What happened to landscape painting? It’s just not sexy enough.
An exploration of how our depiction and perception of sex in art has changed. Originally published in Anchor Magazine.
In 1902 Gustav Klimt’s master piece, the Beethoven Frieze, was met with embattled rejection. Produced as part of an exhibition celebrating the life of the late composer, Ludwig van Beethoven, the Frieze depicts the three Gorgons in their nude, female form to symbolise lust, lechery and intemperance.
The figures were despised by the public for their lack of purity, chastity, and temperance. The male and female genitalia strewn across the work caused an outcry at the time. It is now one of the Austrian artist’s key works.
In 2010 The Secession Gallery, home to a permanent display of Klimt’s work, incorporated a Viennese swinger club as part of the exhibition. Visitors had to pass through its titillating walls before reaching the climax of the exhibition, The Beethovan Frieze. The project was considered by many to be obscene and pornographic — one Freedom party politician describing it as ‘dragging the cultural capital of Vienna into the mud’. Funny how a similar criticism was once targeted at the Artist now renowned for being one of Austria’s cultural icons.
Closer to home, an innovative young Artist named Clayton Pettet recently announced plans to lose his virginity on a canvas in front of a crowd of 100 people, all in the name of ART of course. The performance entitled ‘Art School Stole My Virginity’ aims to question attitudes towards virginity, much in same way that chastity and purity are confronted in the Beethovan Frieze.
“I had the idea when I was 16” says Pettet during an interview with Dan Wilkinson for Vice,
“It was incredibly hard for me to ask why I was still a virgin and why it meant so much to people. My piece isn’t a statement as much as it is a question.” And many questions can be raised about virginity: Why are so many of us obsessed with losing it or, in Pettet’s case, having it taken away from us? Are we a different person after we have had sex? Is it different for men and women?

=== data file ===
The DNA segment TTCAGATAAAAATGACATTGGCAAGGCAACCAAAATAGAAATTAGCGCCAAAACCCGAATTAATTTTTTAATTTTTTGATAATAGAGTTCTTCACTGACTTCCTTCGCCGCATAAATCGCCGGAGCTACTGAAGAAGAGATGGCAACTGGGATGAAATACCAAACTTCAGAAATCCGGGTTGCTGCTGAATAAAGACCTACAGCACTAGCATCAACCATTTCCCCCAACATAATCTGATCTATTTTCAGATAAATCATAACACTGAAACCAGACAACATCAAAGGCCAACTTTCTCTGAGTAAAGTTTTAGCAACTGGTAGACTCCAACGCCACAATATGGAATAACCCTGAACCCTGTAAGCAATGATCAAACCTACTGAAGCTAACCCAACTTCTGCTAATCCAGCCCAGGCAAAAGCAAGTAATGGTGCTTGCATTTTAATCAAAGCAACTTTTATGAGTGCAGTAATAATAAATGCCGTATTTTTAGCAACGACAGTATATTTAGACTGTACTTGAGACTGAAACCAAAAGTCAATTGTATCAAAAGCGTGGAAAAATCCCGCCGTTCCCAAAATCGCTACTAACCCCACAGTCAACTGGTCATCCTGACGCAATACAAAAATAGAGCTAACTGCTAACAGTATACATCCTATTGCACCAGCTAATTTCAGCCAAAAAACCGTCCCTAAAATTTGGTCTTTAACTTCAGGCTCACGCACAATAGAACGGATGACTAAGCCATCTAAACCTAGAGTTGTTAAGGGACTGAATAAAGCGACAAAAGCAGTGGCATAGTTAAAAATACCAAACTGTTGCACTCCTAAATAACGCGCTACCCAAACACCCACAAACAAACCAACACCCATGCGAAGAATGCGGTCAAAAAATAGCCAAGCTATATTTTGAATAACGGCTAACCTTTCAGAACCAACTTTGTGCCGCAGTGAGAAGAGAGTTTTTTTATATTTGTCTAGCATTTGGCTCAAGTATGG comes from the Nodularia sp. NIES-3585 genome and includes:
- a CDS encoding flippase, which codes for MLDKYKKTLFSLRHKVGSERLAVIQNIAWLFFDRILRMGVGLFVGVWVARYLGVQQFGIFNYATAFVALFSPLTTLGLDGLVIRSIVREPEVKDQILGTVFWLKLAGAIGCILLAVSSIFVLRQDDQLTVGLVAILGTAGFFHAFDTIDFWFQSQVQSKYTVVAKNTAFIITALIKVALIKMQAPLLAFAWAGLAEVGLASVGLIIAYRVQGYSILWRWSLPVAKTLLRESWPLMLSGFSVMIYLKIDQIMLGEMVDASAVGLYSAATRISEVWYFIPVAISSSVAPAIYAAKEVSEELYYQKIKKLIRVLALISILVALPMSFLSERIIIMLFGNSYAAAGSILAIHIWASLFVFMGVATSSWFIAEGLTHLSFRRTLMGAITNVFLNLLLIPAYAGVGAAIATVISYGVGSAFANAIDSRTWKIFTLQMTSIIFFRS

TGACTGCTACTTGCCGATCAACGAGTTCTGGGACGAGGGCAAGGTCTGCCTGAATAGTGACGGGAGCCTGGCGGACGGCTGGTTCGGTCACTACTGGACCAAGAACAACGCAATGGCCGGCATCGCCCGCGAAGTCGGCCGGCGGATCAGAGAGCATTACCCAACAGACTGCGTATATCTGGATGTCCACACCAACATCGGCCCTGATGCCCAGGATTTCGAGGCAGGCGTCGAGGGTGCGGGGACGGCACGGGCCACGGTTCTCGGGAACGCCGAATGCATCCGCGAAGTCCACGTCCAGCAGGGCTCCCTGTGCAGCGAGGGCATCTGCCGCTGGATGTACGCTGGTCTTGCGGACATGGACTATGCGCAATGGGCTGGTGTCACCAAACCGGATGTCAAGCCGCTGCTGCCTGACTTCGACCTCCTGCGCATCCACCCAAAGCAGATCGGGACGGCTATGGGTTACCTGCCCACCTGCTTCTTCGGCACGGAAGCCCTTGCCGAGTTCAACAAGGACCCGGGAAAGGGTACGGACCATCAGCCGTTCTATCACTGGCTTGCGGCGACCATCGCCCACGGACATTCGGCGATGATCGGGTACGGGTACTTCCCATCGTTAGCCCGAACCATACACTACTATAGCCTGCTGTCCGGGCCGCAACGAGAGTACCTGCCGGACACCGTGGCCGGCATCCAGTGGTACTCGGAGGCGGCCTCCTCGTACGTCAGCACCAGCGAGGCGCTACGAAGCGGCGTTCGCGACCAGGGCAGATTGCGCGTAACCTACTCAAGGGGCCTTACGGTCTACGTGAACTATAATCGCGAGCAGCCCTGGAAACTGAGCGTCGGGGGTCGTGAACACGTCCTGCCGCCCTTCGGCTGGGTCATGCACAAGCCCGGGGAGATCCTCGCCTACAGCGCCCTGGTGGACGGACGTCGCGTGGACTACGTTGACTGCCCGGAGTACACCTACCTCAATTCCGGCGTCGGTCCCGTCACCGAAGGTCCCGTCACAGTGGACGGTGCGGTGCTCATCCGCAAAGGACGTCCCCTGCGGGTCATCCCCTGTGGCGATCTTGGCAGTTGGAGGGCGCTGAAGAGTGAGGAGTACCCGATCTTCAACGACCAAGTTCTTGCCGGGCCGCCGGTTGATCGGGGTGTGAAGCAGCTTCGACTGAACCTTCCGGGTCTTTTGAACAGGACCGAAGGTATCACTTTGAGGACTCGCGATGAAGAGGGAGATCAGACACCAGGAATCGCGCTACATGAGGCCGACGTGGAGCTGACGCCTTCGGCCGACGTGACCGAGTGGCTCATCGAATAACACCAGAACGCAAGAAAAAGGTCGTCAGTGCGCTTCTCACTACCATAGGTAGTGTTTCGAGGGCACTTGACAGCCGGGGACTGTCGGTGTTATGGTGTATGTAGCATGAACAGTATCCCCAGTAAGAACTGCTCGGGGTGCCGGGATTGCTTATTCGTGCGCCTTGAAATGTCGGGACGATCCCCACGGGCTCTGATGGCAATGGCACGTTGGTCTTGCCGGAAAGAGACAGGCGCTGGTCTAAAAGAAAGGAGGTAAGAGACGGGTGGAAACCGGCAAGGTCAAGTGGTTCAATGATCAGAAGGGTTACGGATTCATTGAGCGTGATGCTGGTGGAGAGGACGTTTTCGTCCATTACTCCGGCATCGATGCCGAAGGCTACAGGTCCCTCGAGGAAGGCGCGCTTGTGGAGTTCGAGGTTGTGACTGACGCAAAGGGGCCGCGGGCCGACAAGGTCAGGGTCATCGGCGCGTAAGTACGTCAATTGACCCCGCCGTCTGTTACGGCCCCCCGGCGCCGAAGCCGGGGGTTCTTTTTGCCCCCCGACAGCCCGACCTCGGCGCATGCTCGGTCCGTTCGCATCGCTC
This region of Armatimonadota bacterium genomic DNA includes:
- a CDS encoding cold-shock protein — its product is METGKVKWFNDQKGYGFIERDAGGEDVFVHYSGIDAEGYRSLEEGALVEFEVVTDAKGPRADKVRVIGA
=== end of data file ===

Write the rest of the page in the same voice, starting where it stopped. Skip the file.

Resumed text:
One may wonder how two men having sex on a canvas in front of a crowd of one hundred curious audience members will really help to answer these questions. But in Pettet’s defence, he is right to confront what remains a heteronormative definition of virginity — he is losing his to a man. Nonetheless, the performance says a lot more about contemporary Art than it does about virginity.
Contemporary British Art has become dependent on provocative subject matter often used in a desperate attempt to shock the audience. In 1999 Tracey Emin was shortlisted for the Turner prize (now renowned for showcasing controversial contemporary works) for a piece entitled ‘My Bed’. Emin’s bed documents the aftermath of a week spent wallowing in a depressed, bed-ridden state, with the sheets stained by excrement and decorated with limp condoms. Shocking right? It certainly sounds a bit more interesting than a blank canvas.
Is the art world just absurdly gullible? The world of books and the world of music could never dream of getting away with the same antics.
‘You wouldn’t buy a book of loo paper, neither would you pay to see blur defecate on stage’ writes Craig Brown in a satirical review of Tracey Emin suitably titled ‘My Turd’.